Wednesday, March 13, 2013

Enrolment rate very high, learning abilities very low

Enrolment rate very high, learning abilities very low

Payal Gwalani, TNN Aug 26, 2012, 01.29AM IST

Primary education and environmental sustainability have been two issues that have constantly made headlines. With this increased awareness about these, the investment by the government as well as the corporate sector towards them has increased manifold. Despite all this, there is still much to be desired in both the areas.
The Indian government has always stressed the need of primary education. Schemes like Mid-Day Meals, Sarva Shiksha Abhiyan and campaigns like School Chale Hum are proof of this. Enrolment rates in the schools have risen to an unbelievable 96%.

However, the high drop out rate of girls, especially those from the rural areas is a big threat to the achievement of the goal of universal primary education. Another major concern shown by experts is the below par standard of education in many of the government schools of the country and the lack of basic facilities in them. While Indian students have always been praised for being better than those from other countries in the three R's (reading, writing and arithmetic), the Annual Status of Education Report (ASER) of 2011 released earlier this year by HRD Ministry show a shocking decline among the children in these abilities.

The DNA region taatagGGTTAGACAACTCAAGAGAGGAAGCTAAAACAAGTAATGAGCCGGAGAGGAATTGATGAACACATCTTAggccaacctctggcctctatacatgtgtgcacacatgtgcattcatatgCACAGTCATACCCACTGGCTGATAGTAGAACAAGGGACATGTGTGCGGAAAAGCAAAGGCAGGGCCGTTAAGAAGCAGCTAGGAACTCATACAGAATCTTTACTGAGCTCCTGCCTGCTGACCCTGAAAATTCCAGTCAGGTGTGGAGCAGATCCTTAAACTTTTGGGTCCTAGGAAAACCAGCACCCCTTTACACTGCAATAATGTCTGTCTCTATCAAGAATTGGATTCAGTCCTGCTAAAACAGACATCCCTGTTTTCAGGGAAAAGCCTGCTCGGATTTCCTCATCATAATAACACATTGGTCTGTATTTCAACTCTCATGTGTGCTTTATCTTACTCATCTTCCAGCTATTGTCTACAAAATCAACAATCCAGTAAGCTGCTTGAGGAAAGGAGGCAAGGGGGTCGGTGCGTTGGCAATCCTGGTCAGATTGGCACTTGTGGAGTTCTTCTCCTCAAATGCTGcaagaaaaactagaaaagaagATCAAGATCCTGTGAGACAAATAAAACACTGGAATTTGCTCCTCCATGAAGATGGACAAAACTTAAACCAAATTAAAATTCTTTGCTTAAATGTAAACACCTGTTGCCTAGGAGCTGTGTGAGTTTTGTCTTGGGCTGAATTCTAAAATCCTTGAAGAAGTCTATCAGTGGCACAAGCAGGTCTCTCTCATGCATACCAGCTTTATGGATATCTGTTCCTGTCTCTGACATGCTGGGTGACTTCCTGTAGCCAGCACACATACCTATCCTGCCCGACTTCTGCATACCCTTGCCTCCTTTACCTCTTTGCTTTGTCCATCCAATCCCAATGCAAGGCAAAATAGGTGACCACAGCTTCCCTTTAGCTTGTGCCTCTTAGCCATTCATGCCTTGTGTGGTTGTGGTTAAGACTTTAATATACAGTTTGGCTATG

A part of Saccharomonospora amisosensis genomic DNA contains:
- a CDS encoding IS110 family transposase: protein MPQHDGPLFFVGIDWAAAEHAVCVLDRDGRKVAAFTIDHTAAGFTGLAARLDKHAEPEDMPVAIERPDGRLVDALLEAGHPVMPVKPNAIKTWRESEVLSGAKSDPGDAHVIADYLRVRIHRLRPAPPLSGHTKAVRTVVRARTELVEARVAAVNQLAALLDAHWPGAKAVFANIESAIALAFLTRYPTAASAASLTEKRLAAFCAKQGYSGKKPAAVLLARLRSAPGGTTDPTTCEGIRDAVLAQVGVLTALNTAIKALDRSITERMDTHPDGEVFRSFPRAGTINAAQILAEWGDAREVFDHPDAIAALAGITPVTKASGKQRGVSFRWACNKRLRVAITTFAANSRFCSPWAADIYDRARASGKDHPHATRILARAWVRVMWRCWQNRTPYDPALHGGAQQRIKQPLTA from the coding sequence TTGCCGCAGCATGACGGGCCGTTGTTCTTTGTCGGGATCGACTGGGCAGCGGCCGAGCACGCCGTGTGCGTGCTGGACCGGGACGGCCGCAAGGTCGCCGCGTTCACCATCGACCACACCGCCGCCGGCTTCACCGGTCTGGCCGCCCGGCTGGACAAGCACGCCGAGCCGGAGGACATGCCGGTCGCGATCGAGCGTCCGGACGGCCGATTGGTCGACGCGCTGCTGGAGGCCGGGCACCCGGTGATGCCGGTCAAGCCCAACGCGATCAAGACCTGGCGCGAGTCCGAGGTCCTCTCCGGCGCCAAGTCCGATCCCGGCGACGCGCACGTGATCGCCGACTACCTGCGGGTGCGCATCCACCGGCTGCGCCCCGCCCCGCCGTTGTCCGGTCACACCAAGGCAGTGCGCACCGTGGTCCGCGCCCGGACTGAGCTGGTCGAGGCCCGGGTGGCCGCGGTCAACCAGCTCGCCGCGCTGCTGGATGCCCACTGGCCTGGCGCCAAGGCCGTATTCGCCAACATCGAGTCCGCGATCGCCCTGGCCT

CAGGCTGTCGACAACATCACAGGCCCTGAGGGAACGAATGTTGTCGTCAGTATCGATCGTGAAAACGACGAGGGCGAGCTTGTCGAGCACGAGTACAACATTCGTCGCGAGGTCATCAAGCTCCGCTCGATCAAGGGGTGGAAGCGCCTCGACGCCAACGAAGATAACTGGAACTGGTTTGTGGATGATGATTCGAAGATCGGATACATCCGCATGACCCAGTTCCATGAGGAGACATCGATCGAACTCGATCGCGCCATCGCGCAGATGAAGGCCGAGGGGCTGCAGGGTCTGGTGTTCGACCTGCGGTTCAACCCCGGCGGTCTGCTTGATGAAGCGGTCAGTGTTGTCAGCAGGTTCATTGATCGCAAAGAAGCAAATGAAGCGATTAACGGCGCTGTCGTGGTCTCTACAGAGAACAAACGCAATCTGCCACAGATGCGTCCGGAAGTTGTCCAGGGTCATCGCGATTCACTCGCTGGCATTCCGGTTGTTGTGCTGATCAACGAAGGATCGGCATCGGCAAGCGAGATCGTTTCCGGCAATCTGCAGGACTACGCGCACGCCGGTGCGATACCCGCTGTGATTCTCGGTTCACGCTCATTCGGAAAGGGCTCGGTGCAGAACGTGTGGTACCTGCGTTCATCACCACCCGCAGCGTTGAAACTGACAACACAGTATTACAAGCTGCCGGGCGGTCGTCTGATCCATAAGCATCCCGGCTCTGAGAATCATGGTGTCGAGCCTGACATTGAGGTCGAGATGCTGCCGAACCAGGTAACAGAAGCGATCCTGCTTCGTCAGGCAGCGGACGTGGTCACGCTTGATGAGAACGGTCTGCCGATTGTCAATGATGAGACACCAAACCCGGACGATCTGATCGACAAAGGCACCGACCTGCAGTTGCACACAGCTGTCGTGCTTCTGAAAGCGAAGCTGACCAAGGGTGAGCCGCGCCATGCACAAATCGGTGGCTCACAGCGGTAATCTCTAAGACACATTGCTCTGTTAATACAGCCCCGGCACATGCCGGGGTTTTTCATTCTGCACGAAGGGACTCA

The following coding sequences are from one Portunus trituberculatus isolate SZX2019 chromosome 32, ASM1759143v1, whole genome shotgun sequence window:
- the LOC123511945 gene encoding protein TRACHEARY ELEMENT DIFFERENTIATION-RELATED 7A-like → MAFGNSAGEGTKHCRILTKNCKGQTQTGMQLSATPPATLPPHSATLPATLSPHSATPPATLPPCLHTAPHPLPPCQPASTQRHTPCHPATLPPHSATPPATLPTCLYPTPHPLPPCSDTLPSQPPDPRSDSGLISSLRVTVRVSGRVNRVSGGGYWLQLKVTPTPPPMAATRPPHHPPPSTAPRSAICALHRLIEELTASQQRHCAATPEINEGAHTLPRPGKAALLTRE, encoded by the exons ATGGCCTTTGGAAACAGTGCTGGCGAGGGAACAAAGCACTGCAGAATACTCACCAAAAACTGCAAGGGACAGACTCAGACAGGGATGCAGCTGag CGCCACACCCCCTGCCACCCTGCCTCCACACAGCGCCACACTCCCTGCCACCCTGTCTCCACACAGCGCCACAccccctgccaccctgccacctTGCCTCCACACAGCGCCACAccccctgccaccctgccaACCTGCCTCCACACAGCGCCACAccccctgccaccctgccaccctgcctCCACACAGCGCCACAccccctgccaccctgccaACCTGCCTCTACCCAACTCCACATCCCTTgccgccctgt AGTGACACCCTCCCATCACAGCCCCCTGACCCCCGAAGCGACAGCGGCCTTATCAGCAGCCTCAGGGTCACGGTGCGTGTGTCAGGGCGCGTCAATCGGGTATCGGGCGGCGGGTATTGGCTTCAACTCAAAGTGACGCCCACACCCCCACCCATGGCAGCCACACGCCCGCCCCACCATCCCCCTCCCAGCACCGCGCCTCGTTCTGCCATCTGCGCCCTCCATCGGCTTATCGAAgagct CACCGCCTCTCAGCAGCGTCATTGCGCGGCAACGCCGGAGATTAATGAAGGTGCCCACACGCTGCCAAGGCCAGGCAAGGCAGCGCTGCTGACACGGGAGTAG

In terms of environment, the target includes increased access to safe drinking water and basic sanitation. According to a World Bank estimate, around 21% of the disease burden in the country (that can be amounted to around Rs300 crore) has its roots in poor quality of drinking water. India tops the world in the practice of open defecation according to a UNICEF report. Even today, 53 per cent of Indian households do not have toilets.
Sure, a lot has been done but a lot more is still to be achieved in both education and sanitation situation of the country.
GOALS: Achieving universal primary education; ensuring environmental sustainability;
CASE STUDY 1: Under the Sarva Shiksha Abhiyan, all children are provided with free books and other educational materials. The regional education board's resource centre was stacked with more than 1 lakh copies of the textbooks to be given away to the various schools of the district.
Six months after the school session had begun many schools claimed they had not got any of the books. Official documents, however, showed that the books had been dispatched. On enquiry, a shocking revelation surfaced.
All the books were still in the resource centre - infested by termite. Educational material worth Rs50 lakh was ruined, burning a hole into the pockets of the government as well as denying some poor children. The officials then got busy shifting the blame from their shoulders.
CASE STUDY 2: To acquaint the children from villages with modern technology, the government decided to introduce computer education in all the government-run schools. A small village in Chamorshi that has classes up to seventh standard also got some computers. These machines served purposes other than educational, too.